Physical Therapists: Bringing Performance Back to Athletes

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The sustaining injury is often the main reason people seek physical therapy. However, many people, particularly athletes and those into active fitness, find that physical therapy offers many great benefits to their overall health and physical performance. Whether you are into contact sports like basketball, rugby, or football, weightlifting, tennis, marathons, decathlons, or any other intense sport that requires extensive physical activity, physical therapy can benefit you by keeping you in shape, boosting your overall health, and helping you prevent future injuries, much like training does.

Just the same, sports injuries remain to be the most compelling reason athletes go into therapy. These injuries commonly affect the bones or the soft tissues (muscles, ligaments, or tendons), resulting from acute trauma and even repetitive stress due to strenuous and intense physical activity. These kinds of injuries affect athletes as well as workers in occupations requiring repetitive activity. The term “sports” is used quite loosely in this context as it encompasses any activity that involves great physical exertion. For instance, gardening activities like hoeing, raking, bending, and pulling and their resulting muscle/tissue/joint strains can interfere with a person’s comfort and activity, just as an athlete’s knee pain will interfere with his performance.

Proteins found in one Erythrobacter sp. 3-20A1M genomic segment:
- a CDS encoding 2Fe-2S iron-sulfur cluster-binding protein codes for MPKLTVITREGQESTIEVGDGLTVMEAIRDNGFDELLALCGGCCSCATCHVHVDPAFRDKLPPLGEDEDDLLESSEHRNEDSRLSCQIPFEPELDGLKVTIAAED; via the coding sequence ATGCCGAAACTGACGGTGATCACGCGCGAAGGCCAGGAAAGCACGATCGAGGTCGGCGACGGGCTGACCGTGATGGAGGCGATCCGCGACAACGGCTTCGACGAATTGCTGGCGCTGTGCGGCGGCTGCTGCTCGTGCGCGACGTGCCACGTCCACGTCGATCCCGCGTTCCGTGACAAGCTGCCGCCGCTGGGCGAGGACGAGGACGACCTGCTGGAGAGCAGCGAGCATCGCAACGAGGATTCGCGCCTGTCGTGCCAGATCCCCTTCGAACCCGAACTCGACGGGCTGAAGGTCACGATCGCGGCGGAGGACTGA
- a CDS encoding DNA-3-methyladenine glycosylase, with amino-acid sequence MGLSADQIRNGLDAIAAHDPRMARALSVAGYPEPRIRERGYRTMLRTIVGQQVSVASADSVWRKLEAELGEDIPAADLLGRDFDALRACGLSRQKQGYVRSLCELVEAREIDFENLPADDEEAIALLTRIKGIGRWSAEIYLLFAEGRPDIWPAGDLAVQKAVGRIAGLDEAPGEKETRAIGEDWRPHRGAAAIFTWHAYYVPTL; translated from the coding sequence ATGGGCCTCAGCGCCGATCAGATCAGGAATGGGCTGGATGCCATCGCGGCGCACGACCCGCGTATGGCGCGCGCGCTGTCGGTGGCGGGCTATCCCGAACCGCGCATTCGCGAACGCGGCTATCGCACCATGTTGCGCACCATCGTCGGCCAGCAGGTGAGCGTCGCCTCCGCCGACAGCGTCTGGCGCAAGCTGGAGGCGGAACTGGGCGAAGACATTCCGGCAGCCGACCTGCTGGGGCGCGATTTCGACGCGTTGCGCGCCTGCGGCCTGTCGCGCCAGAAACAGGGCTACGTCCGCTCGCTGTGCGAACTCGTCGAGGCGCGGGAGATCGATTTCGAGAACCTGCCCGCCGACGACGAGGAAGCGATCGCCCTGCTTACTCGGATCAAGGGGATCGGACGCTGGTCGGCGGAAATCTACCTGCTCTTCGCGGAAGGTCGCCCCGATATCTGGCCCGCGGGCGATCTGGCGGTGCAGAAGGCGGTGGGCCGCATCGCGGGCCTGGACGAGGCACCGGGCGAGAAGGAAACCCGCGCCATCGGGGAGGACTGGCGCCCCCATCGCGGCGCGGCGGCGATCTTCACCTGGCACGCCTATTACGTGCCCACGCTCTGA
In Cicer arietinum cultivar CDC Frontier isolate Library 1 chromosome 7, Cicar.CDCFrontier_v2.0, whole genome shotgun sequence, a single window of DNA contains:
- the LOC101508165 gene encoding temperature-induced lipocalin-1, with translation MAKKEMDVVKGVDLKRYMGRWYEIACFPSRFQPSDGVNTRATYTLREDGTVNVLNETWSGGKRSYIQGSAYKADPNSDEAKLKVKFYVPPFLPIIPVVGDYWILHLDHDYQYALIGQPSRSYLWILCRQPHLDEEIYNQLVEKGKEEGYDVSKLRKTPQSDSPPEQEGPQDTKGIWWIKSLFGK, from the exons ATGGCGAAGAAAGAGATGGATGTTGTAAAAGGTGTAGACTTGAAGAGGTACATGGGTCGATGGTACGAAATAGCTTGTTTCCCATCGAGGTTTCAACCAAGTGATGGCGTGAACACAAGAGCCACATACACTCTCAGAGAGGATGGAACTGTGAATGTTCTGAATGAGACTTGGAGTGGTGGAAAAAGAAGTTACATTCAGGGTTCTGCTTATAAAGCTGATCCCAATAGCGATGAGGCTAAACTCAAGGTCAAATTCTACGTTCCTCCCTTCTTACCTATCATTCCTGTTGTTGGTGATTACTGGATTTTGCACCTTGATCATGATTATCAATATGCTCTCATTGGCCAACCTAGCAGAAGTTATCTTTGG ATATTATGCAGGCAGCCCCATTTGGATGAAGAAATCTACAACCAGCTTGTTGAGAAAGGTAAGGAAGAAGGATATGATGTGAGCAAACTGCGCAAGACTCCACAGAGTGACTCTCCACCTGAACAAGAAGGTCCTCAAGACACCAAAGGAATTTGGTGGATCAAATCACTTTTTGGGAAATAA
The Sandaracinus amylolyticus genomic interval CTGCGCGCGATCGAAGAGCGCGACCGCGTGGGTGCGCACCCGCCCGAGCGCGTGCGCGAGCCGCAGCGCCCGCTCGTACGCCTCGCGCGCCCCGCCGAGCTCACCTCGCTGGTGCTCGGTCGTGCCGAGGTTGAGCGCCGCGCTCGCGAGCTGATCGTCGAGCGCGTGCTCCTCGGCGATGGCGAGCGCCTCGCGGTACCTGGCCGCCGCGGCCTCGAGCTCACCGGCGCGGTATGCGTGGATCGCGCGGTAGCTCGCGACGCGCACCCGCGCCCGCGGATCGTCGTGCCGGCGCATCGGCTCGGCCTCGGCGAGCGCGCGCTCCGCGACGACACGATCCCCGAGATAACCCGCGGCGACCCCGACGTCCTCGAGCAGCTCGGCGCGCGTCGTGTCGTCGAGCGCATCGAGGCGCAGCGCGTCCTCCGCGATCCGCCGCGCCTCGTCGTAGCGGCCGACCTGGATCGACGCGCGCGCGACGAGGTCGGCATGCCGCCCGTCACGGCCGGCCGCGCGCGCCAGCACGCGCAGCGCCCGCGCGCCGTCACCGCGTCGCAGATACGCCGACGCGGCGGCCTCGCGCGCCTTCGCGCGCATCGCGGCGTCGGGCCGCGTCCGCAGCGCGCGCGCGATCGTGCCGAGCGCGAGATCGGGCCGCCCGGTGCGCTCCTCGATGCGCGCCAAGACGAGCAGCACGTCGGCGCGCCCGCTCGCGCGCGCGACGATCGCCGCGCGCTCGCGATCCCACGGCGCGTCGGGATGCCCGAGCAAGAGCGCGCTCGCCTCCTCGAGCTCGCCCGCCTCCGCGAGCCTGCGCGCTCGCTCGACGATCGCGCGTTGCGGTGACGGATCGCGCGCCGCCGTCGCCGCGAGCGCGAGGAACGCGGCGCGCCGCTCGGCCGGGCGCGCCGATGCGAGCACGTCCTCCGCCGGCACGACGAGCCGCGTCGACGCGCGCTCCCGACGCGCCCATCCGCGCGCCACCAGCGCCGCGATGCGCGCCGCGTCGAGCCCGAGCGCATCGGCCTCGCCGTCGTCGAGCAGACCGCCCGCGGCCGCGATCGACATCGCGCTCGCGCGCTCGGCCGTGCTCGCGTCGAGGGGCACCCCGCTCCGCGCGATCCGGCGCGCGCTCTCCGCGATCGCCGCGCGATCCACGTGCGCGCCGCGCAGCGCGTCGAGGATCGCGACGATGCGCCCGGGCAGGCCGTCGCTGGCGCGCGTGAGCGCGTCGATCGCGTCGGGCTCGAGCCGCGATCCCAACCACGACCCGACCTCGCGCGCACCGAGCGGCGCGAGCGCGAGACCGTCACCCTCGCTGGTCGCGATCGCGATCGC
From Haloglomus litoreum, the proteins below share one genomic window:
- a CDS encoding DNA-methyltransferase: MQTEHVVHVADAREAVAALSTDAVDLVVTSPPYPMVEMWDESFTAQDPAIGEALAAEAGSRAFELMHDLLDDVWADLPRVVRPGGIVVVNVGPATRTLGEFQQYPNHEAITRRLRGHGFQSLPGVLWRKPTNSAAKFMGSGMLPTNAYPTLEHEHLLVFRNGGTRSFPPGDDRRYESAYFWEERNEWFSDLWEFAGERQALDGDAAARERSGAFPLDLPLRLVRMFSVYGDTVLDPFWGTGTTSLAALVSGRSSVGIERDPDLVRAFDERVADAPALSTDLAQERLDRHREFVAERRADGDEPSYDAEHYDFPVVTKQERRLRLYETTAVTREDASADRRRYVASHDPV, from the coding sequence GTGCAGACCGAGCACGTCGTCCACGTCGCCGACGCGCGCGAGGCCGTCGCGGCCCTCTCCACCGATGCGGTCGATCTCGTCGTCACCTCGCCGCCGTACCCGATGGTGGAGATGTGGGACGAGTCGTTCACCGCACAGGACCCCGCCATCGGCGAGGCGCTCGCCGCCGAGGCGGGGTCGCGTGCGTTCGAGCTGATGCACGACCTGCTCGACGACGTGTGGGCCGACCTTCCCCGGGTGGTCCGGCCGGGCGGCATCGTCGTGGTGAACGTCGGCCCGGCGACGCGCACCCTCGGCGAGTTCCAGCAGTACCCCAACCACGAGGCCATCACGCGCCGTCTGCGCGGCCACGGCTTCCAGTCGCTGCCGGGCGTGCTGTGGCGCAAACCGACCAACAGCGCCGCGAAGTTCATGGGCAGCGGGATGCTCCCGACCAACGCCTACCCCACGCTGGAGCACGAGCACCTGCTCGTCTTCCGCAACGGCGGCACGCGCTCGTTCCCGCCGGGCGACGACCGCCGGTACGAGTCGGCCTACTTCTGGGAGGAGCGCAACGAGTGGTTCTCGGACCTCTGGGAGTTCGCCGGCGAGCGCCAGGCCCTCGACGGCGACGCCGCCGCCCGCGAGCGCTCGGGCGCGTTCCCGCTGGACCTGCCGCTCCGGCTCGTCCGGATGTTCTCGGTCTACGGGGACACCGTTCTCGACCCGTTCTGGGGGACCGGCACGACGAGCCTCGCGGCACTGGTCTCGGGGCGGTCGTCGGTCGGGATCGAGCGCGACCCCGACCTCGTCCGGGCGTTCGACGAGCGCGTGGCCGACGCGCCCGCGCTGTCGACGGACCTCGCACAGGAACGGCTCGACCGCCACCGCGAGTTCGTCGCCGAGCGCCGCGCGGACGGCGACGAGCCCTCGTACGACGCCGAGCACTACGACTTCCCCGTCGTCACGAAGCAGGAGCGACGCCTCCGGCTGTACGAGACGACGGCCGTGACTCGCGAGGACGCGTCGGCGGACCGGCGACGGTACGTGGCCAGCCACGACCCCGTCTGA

Physical therapy plays a key role in a sport’s injury’s healing process, whether it was sustained because of an actual sport or some everyday activity. The sooner you begin physical therapy, the sooner you will reap the benefits that it offers, especially when it comes to restoring your health and enhancing your performance. The sooner you can get to the bottom of the pains and aches you experience, the sooner your therapist can find the best therapies to help you regain your body’s function. Evaluating your case is an important first step in discovering what needs to be done for your rehabilitation.

The ultimate goal of every physical therapy program is for the patient to be able to return to his or her activities without being restricted or limited by his or her previous injury. Traditionally, the most basic therapy for simple aches and pains involved simple resting, icing, compression, and elevation. Today, however, physical therapists encourage movement and a wide range of other techniques to help patients speed up healing and regain strength and range of movement for their problematic body parts. Physical therapy helps decrease the sufferer’s pain, increase his strength, improve his range of motion, and restore, or even improve the body’s function. Physical therapy courses and programs largely depend on the individual case as well as the severity of the injury.

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